New competition on the Philly horizon



By Mark Hoke

Harrah’s Chester and the Parx Casino in Bensalem have had great success in an extremely competitive poker market. Parx has doubled its cash tables from 24 to 50 since opening a year ago while Harrah’s hosted a popular World Series of Poker Circuit event. But the busy Philadelphia poker scene is about to get a little more crowded.

A third property is trying to become a player in the poker game. SugarHouse Casino in downtown Philadelphia has submitted plans to the city’s planning commission to double its gaming space and make improvements to the casino.

Also, the Pennsylvania State Supreme Court recently upheld the state’s Gaming Control Board decision to award a resort slots license to the Valley Forge Convention Center, also outside Philadelphia. In a 3-2 decision with two abstentions that was contested by the Parx Casino, the Convention Center wants to add 600 slots and 50 tables with plans to open in the spring.

That makes four players at the Philadelphia poker table, but Ari Mizrachi, Parx’s poker room manager, is not terribly concerned.

“Will they pull some players?” he said. “Probably. Are we worried about it? No. By the time SugarHouse opens their room, we’ll have had three years and created a solid base of players. We’re celebrating our one-year anniversary soon, just got razz approved and submitted to add draw games such as badugi and triple-draw. We’ve established ourselves as one of the industry leaders and already had a great run. We’ll be fine.”

Leigh Whitaker, communications director for SugarHouse, anticipates players lining up.

“The No. 1 question we get asked from guests coming into the casino is, ‘Where is the poker room?’ Obviously we want to be able to serve the community and accommodate the needs of our guests.”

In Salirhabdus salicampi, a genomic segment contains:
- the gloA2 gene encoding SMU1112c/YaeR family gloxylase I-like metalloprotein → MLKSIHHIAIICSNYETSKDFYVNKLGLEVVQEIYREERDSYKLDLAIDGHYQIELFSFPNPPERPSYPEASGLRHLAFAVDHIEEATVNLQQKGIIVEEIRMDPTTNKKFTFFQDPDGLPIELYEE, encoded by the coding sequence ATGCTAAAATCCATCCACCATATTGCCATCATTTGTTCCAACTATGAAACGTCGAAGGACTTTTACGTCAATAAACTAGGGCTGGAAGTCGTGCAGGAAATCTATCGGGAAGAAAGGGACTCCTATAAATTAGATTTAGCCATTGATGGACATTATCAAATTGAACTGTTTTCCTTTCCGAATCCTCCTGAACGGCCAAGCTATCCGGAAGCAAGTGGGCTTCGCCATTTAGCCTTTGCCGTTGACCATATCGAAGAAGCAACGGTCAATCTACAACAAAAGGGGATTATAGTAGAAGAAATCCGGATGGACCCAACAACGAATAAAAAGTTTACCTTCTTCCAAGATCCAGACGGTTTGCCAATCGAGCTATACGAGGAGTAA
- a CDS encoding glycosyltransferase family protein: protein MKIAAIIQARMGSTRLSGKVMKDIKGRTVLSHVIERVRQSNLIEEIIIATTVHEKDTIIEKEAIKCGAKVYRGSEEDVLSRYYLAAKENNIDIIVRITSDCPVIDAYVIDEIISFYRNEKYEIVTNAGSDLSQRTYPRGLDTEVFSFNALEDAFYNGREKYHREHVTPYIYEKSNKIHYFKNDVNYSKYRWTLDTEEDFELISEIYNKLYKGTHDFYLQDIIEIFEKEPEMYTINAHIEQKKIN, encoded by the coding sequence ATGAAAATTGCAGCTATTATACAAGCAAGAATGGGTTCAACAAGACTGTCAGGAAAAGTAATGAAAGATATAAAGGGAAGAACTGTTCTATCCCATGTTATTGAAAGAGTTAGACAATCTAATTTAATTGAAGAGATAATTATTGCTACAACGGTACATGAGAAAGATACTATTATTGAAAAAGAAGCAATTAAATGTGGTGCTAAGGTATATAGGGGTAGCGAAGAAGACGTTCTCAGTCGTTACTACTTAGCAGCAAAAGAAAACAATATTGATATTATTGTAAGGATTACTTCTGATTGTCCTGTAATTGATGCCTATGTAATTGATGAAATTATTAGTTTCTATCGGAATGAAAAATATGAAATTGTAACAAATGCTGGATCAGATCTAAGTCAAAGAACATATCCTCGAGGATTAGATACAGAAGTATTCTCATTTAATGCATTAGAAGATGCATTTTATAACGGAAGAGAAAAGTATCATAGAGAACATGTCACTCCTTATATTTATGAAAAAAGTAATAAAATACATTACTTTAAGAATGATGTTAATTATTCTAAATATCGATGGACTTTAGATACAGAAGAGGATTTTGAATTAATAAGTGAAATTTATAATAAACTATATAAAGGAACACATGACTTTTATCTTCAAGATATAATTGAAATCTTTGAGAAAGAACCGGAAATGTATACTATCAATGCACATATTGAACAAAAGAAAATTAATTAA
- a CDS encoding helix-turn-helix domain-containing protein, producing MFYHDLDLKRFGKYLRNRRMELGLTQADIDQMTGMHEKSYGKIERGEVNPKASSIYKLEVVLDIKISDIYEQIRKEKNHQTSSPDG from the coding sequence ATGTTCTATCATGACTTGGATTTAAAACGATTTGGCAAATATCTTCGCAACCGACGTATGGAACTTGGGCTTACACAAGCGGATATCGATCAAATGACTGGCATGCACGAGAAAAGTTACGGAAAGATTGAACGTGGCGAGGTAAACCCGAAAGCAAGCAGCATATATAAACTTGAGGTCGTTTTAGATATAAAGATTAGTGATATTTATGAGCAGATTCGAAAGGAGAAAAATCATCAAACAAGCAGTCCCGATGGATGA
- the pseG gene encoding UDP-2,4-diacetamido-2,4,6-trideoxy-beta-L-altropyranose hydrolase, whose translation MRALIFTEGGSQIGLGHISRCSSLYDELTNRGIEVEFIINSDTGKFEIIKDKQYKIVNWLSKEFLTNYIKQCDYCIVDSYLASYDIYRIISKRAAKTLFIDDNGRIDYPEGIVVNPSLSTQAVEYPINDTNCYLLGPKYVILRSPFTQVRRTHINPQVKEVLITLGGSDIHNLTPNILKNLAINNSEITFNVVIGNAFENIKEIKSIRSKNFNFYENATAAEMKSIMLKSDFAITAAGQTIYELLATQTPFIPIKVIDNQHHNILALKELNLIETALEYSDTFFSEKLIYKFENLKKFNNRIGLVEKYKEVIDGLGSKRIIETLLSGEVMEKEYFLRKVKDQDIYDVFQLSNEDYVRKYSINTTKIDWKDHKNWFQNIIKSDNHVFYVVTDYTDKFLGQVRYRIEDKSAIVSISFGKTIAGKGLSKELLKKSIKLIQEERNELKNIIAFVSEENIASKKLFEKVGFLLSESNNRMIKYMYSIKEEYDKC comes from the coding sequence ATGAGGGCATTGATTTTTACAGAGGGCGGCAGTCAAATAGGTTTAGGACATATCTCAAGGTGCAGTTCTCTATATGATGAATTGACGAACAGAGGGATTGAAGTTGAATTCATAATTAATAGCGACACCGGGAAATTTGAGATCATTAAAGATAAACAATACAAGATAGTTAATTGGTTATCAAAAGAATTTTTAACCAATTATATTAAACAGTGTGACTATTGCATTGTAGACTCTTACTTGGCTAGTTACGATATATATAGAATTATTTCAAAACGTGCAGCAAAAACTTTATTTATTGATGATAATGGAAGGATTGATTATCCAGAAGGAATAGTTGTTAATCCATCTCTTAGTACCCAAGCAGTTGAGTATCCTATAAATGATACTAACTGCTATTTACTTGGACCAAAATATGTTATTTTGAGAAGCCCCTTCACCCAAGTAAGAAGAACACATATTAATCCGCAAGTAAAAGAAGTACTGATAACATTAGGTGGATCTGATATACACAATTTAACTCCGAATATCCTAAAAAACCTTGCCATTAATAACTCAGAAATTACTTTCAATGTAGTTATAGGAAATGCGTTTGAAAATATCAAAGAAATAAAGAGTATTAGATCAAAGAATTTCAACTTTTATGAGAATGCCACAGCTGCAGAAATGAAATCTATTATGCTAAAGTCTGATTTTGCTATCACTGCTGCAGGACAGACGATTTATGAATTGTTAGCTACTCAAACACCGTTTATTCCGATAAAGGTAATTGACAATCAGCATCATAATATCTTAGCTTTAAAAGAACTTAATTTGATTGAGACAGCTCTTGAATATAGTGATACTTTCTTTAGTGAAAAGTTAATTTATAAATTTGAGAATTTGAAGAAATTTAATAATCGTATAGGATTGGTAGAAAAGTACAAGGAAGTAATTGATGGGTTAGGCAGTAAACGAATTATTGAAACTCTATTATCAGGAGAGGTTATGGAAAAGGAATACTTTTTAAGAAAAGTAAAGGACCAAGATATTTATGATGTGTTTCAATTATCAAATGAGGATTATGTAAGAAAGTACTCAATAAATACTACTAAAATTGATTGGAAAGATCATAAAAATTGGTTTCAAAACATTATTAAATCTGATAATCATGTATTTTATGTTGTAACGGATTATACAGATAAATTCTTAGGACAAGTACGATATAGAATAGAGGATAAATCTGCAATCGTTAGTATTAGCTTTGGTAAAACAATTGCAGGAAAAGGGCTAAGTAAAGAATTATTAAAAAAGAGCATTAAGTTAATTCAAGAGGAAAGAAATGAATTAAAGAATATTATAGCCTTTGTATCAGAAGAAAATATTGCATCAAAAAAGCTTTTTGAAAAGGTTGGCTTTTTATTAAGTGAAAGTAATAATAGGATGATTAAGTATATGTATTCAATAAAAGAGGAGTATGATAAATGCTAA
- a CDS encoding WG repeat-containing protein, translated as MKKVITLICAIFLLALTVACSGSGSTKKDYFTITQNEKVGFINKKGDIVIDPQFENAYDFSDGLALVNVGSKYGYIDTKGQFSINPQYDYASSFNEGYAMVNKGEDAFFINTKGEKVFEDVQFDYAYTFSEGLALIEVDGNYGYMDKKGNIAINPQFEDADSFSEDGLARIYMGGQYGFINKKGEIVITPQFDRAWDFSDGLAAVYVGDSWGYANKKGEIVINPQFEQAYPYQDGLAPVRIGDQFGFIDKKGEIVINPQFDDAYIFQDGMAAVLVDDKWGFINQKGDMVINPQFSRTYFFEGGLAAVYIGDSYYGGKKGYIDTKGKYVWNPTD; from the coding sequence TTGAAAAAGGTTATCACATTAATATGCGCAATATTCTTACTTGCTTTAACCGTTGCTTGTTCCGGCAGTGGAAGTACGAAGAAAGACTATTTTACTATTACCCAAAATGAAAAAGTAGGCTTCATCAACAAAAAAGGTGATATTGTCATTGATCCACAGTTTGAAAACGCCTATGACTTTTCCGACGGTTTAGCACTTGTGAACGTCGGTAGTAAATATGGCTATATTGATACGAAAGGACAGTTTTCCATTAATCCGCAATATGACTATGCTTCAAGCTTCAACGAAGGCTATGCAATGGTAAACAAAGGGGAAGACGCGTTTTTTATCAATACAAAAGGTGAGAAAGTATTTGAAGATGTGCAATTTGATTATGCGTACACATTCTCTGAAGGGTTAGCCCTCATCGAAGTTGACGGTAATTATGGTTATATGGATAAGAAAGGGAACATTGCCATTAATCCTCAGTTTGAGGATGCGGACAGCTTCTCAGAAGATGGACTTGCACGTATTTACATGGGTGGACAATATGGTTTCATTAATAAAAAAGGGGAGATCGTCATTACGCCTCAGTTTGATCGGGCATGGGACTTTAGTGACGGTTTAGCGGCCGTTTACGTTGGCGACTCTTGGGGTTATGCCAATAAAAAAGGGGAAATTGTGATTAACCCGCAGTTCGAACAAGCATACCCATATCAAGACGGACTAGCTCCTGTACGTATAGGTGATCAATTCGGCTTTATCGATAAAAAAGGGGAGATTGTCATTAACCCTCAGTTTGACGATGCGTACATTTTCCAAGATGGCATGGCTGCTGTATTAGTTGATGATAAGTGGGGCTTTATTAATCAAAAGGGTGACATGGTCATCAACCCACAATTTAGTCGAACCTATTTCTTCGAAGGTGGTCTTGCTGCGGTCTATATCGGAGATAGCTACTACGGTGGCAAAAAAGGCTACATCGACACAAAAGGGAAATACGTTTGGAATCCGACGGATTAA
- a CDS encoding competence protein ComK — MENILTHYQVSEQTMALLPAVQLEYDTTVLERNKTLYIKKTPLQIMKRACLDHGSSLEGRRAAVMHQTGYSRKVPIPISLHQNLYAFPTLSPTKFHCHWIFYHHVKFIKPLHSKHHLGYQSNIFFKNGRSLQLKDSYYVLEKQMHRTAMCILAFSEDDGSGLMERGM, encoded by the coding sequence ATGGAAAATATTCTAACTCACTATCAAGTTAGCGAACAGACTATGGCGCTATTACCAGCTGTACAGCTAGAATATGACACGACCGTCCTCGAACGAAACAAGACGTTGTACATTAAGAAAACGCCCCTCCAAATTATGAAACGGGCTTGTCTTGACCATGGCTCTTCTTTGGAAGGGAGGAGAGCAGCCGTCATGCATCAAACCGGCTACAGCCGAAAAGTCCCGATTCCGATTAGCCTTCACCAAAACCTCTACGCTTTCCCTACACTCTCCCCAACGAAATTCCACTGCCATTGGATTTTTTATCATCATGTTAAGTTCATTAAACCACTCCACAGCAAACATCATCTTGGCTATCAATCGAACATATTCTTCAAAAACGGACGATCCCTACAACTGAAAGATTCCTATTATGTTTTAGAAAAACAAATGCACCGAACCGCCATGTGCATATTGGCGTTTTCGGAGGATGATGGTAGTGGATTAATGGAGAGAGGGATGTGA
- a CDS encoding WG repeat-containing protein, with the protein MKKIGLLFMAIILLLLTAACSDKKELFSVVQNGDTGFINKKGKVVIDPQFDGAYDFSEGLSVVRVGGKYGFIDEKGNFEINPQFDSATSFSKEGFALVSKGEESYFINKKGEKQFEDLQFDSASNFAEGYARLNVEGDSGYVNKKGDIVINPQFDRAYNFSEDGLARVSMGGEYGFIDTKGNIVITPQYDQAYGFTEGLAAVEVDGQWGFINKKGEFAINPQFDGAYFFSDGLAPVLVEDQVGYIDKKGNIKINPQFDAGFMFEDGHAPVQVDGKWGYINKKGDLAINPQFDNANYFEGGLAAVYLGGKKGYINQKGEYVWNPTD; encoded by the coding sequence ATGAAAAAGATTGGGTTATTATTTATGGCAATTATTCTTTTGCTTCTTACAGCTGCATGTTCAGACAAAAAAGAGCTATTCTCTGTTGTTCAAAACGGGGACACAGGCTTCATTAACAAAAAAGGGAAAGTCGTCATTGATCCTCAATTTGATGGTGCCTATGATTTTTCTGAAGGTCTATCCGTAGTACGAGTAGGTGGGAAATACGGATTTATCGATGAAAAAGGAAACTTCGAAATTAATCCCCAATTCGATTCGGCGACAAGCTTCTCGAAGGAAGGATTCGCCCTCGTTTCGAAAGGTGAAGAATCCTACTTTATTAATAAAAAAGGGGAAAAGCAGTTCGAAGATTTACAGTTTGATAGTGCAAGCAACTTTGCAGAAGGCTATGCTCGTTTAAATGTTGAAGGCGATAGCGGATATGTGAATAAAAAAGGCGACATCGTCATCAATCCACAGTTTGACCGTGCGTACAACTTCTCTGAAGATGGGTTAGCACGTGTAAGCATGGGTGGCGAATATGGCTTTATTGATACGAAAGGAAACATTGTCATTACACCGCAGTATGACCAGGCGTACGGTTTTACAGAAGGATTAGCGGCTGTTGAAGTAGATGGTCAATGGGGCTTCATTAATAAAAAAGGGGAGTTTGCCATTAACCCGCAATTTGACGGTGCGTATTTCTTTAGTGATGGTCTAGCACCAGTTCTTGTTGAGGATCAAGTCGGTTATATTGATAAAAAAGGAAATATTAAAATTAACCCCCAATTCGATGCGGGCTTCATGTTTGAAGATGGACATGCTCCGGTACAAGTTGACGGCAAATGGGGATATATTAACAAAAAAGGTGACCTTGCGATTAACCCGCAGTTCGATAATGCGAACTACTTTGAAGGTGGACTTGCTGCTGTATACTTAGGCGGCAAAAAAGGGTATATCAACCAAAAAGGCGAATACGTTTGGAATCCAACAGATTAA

SugarHouse anticipates being a player in the market by 2013. And Whitaker is looking forward to the challenge.
“We know we’re going into a very competitive market, but competition makes everyone perform better. We anticipated it and as we go forward we’re always thinking of new ways to satisfy our customers.”

Without question, it will be difficult for the new players on the block to break through what Parx and Harrah’s offer. Both in a short time have become formidable, offering major events, large cash rooms and have seen unprecedented growth because of it. Fortunately for SugarHouse and Valley Forge, Philadelphia and its metropolitan area has such huge a population that all will have a strong chance to succeed without cannibalizing each other. The 30 percent of Atlantic City players that came from the Philadelphia area are deciding to stay home and will soon have even more choices on where to take to the felt. Pat’s and Geno’s may have nothing on what is shaping up to be an intriguing poker battle in the City of Brotherly Love.

— Mark Hoke is the Ante Up Ambassador for Eastern Pennsylvania. Email him at

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